The National Privacy Commission, before the SIM Registration Act became law, proposed ways to keep users’ data safe from breaches and misuse.
While the NPC does support the newly passed SIM Registration Act, before it was approved, the commission had detailed the ways that would help its implementation be safe from data breaches and security risks.
During SIM registration, new and existing SIM card owners are required to submit personal information like names, full addresses, birthdays, valid IDs, and more. Learn more about the process here.
This means that whatever collection method or data center these data will be collected in will be prone to attacks. Overcollection and improper monitoring practices may also result in a massive data leak.
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To help fight this, NPC said that they will closely coordinate with different agencies to create the necessary guidelines for the proper implementation of the law.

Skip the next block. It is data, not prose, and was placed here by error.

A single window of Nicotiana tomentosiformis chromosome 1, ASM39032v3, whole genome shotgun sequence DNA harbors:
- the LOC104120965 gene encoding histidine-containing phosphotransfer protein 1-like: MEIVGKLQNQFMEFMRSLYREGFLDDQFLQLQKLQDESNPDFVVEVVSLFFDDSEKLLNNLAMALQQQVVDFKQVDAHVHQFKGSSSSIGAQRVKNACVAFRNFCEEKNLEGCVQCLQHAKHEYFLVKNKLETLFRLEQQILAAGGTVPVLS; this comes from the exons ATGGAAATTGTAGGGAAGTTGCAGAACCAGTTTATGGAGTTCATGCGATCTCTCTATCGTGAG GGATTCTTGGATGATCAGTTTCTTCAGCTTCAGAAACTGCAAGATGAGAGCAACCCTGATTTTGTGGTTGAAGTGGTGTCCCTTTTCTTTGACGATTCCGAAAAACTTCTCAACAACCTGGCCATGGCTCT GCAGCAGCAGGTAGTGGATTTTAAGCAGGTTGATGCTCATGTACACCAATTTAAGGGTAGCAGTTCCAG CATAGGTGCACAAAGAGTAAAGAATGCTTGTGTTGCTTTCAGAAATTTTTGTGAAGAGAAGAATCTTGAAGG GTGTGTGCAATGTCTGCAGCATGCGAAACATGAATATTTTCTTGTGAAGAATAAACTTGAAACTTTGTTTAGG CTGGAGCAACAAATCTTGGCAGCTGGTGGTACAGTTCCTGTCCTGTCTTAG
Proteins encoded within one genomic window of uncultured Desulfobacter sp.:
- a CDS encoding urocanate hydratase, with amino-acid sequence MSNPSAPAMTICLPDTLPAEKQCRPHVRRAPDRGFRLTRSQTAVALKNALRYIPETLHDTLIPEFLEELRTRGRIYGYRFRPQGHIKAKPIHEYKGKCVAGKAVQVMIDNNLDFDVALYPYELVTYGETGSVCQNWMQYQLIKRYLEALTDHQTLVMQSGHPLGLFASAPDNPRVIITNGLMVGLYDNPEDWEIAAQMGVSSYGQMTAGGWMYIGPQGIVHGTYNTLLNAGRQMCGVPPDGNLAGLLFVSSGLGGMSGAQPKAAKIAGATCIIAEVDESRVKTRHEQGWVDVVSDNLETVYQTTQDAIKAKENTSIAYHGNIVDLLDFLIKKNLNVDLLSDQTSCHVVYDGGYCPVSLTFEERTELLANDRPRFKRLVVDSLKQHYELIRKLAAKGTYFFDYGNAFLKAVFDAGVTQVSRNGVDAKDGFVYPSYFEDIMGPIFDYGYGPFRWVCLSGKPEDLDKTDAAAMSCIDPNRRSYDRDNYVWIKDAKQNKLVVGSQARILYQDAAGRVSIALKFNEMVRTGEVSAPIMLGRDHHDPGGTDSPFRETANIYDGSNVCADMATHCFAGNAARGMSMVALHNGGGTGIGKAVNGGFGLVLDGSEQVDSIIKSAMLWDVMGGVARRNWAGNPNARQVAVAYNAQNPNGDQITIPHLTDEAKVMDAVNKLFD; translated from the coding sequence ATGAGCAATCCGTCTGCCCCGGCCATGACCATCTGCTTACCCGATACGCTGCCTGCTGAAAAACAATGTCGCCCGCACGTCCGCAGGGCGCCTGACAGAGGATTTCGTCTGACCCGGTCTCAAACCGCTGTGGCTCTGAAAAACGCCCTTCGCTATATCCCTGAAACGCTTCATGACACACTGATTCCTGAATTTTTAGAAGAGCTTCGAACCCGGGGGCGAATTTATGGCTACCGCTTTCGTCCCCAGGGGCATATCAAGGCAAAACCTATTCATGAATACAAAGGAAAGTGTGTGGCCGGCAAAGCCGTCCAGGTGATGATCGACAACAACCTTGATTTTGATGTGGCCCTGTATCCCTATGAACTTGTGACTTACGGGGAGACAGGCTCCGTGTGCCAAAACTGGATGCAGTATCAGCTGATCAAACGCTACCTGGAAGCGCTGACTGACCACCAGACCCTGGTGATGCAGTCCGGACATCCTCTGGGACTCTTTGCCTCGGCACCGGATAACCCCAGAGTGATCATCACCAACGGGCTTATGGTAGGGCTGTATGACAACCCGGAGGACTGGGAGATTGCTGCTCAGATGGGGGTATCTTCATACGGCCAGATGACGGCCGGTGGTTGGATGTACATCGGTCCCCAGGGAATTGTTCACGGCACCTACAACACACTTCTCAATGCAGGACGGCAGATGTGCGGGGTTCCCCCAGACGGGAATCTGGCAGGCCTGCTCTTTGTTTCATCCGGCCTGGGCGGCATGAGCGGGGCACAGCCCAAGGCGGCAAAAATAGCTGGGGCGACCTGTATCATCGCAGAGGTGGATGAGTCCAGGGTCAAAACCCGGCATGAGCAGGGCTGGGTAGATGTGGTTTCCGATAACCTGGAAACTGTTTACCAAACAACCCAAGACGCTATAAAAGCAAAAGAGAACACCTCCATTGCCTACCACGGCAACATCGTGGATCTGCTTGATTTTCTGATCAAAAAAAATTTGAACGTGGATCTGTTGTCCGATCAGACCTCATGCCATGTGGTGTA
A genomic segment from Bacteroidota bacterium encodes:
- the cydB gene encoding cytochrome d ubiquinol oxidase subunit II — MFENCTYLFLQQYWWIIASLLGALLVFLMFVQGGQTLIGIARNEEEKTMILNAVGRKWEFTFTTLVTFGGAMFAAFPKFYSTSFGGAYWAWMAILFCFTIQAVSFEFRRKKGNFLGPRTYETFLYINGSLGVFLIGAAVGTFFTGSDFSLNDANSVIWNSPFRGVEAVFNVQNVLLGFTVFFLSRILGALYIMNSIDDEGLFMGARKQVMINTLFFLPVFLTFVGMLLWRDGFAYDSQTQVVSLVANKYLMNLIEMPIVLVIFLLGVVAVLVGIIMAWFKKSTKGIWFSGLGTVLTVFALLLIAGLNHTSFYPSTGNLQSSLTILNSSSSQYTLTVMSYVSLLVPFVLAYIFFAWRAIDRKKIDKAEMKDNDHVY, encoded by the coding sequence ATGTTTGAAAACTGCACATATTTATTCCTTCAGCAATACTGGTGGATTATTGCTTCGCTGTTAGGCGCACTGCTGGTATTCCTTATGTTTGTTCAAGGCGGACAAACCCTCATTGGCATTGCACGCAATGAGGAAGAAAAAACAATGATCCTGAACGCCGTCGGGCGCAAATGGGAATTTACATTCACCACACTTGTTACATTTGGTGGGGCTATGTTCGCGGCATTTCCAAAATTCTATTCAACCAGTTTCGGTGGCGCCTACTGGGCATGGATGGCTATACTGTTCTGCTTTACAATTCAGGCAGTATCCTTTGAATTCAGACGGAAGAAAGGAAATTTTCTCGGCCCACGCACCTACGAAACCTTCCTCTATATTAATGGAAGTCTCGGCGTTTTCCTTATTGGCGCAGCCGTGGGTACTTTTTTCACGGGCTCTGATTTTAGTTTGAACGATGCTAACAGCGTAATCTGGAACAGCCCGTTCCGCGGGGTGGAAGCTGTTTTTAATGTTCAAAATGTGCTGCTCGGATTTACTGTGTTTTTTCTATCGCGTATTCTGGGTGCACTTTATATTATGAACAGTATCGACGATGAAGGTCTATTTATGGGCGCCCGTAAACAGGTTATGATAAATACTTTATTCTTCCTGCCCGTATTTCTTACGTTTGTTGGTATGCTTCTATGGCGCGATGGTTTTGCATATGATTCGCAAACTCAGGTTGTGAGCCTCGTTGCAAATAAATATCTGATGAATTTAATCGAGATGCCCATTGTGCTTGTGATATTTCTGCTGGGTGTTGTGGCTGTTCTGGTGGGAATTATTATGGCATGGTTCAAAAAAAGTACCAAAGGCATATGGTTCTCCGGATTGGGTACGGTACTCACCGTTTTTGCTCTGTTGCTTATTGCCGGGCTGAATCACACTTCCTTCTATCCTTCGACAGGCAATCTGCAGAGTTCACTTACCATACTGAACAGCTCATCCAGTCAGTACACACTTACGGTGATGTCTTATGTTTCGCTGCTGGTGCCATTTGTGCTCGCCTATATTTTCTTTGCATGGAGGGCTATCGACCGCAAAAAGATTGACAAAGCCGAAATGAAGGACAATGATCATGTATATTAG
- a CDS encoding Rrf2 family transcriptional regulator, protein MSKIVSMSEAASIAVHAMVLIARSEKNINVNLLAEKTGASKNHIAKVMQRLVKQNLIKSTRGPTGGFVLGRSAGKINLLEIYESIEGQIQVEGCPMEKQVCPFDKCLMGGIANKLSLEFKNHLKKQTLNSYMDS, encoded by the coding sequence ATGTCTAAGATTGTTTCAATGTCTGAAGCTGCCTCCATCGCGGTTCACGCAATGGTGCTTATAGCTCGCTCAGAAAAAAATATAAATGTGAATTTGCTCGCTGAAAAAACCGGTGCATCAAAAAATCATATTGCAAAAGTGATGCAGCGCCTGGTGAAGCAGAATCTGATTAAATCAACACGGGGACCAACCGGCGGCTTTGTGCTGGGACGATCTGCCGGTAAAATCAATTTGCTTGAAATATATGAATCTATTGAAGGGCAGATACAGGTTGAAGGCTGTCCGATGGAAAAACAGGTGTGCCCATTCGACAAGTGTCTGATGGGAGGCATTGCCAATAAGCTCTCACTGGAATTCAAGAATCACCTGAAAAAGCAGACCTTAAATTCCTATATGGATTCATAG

The commission also said that there’s a need to create a “technology-neutral approach” and that it should be future-proof to keep the rights and freedoms of the data subjects protected.
For one, since retailers don’t have the resources or the proper experience to verify and authenticate user identities, the SIM registration form should only be done on a platform or website provided by public telecommunications entities (PTEs).
Meanwhile, for registrations in remote areas with limited internet access, the registration will be handled by the PTEs together with a concerned government agency.
NPC is also not in favor of using a centralized database or server as it would increase the risk in case a hacking it security breach happens.
As per Senate Bill 1310, the registration forms will be stored on the concerned PTE’s database that will act as a SIM Register, which can only be used to process, activate, or deactivate a SIM.
In case the SIM Register gets attacked, the bill states that the PTE should report the event to the Department of Information and Communication Technology (DICT) within 24 hours.